Come see our giant toxic stew!
1,500 miles wide, floating in the Pacific, made of all your plastic crap. Bring the kids!
By Mark Morford, SF Gate Columnist
Friday, October 26, 2007
Because nothing makes you feel better about being a living, breathing, plastic-licking human on this planet today than the thought of a massive, eternal, slowly swirling vortex of noxious garbage the size of a continent and the shape of death itself, just floating out there in the middle of the Pacific ocean, mocking life, humanity, God. Mmm, gloomy.
Have you heard? Did you see? It's called the Great Pacific Garbage Patch (or Pacific Trash Vortex, among other awesome nicknames) and it's a staggering phenomenon indeed and after reading up on it, I fully believe we must now revise our master list. Because surely this thing must be one of the New Seven Wonders of the World, the grand sociocultural melting pot of our time. Except for the fact that it's, you know, revolting.
Is it not true? Is there anything more impressive than the idea that you can, say, toss away your little Calistoga bottle or your plastic Safeway bag or your meth syringe or old iPod case or cigarette lighter or DVD wrapper here, and it will somehow, through a miraculous combination of time and wind and wastefulness and the flow of nature's beautiful eternal pulsing rhythms, wend its way 1,000 miles out to sea and then, well, just swirl around, slowly breaking apart and poisoning all life surrounding it and joining with the mountains of other plastic crap spewed out from our friends and enemies and neighboring nations worldwide? Is this not, in its way, profoundly moving? You bet it is.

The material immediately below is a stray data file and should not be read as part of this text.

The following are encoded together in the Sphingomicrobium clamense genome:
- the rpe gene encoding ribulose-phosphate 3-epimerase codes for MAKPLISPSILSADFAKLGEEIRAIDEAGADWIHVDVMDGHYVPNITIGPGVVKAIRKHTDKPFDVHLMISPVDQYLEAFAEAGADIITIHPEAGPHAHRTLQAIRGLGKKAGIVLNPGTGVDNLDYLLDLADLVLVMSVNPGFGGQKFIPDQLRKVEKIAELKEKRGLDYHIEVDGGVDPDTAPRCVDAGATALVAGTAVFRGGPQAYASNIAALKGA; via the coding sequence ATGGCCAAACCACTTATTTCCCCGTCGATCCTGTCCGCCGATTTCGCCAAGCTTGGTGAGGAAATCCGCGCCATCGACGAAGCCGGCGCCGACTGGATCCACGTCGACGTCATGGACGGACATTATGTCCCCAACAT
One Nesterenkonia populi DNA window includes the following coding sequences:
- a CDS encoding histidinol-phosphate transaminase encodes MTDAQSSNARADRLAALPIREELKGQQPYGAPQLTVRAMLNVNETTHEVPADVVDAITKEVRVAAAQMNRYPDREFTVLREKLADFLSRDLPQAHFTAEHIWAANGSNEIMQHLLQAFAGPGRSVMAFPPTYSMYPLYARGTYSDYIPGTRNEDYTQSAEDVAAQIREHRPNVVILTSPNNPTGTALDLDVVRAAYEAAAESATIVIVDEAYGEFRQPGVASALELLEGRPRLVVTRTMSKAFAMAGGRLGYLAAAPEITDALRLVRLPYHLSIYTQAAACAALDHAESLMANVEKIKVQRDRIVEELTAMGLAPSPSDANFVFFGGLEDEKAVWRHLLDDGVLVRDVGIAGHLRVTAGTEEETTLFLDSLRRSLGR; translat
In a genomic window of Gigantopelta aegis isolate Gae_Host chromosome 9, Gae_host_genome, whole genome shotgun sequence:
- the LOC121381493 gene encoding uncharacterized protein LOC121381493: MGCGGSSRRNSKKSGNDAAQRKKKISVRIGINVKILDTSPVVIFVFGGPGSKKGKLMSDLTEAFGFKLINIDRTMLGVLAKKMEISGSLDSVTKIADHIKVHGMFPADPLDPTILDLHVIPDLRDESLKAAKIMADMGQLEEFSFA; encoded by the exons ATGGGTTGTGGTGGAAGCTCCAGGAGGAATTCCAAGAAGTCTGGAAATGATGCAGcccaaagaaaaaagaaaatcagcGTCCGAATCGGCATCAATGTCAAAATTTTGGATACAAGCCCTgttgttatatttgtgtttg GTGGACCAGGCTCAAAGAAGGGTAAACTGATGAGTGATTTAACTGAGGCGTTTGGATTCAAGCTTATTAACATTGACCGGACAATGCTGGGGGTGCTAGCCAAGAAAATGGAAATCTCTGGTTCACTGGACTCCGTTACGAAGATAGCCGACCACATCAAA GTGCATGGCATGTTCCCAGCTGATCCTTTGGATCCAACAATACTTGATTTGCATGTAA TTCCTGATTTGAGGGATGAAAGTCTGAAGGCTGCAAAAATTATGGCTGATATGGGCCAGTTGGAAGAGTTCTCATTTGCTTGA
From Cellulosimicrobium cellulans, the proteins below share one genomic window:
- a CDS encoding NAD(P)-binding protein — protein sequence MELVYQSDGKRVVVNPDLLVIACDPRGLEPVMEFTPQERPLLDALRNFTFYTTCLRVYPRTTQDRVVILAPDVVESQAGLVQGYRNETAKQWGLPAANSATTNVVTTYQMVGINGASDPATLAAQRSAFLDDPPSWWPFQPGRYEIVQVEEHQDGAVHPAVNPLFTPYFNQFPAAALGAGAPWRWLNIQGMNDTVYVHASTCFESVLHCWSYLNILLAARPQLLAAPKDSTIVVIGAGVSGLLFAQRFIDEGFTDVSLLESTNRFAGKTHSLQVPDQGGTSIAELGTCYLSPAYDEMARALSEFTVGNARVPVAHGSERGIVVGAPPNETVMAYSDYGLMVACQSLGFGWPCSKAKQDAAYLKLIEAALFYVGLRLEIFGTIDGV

But oh holy hell, it certainly is impressive. At least 1,500 miles wide (give or take, could be much larger, no one's quite sure because it's a bit difficult to measure), 30 meters deep, 80 percent plastic, and 100 percent appalling. Truly, there is nothing else quite like it on Earth.
Oh sure, we've all heard about the epic heaps of garbage we pack away on land, those reeking gaseous toxic rat-infested landfills the size of the Grand Canyon that dot our landscape like the devil's own acne, so poisonous and so foul and so deadly to all life that we have to find holes miles away from human life just to make it bearable.
The rest is here: http://www.sfgate.com/cgi-bin/article.cgi?file=/gate/archive/2007/10/26/notes102607.DTL
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